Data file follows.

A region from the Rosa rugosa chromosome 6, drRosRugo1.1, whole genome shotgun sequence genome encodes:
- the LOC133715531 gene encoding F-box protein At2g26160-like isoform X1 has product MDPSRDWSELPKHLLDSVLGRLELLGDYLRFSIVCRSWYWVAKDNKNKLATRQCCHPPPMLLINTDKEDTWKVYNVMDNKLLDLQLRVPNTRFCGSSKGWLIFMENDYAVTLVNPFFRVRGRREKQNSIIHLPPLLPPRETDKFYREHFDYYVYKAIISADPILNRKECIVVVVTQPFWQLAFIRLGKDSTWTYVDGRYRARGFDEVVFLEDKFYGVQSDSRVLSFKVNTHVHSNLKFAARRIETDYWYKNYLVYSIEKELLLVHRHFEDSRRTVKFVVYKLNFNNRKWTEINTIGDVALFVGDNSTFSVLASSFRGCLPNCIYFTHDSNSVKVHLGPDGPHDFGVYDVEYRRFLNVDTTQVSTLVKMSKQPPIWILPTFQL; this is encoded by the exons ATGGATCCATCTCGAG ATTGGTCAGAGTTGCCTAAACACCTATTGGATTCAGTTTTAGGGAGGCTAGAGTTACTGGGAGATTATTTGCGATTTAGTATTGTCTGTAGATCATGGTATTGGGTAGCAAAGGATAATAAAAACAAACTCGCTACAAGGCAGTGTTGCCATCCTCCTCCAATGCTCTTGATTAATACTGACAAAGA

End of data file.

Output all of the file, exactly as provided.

A region from the Rosa rugosa chromosome 6, drRosRugo1.1, whole genome shotgun sequence genome encodes:
- the LOC133715531 gene encoding F-box protein At2g26160-like isoform X1 has product MDPSRDWSELPKHLLDSVLGRLELLGDYLRFSIVCRSWYWVAKDNKNKLATRQCCHPPPMLLINTDKEDTWKVYNVMDNKLLDLQLRVPNTRFCGSSKGWLIFMENDYAVTLVNPFFRVRGRREKQNSIIHLPPLLPPRETDKFYREHFDYYVYKAIISADPILNRKECIVVVVTQPFWQLAFIRLGKDSTWTYVDGRYRARGFDEVVFLEDKFYGVQSDSRVLSFKVNTHVHSNLKFAARRIETDYWYKNYLVYSIEKELLLVHRHFEDSRRTVKFVVYKLNFNNRKWTEINTIGDVALFVGDNSTFSVLASSFRGCLPNCIYFTHDSNSVKVHLGPDGPHDFGVYDVEYRRFLNVDTTQVSTLVKMSKQPPIWILPTFQL; this is encoded by the exons ATGGATCCATCTCGAG ATTGGTCAGAGTTGCCTAAACACCTATTGGATTCAGTTTTAGGGAGGCTAGAGTTACTGGGAGATTATTTGCGATTTAGTATTGTCTGTAGATCATGGTATTGGGTAGCAAAGGATAATAAAAACAAACTCGCTACAAGGCAGTGTTGCCATCCTCCTCCAATGCTCTTGATTAATACTGACAAAGA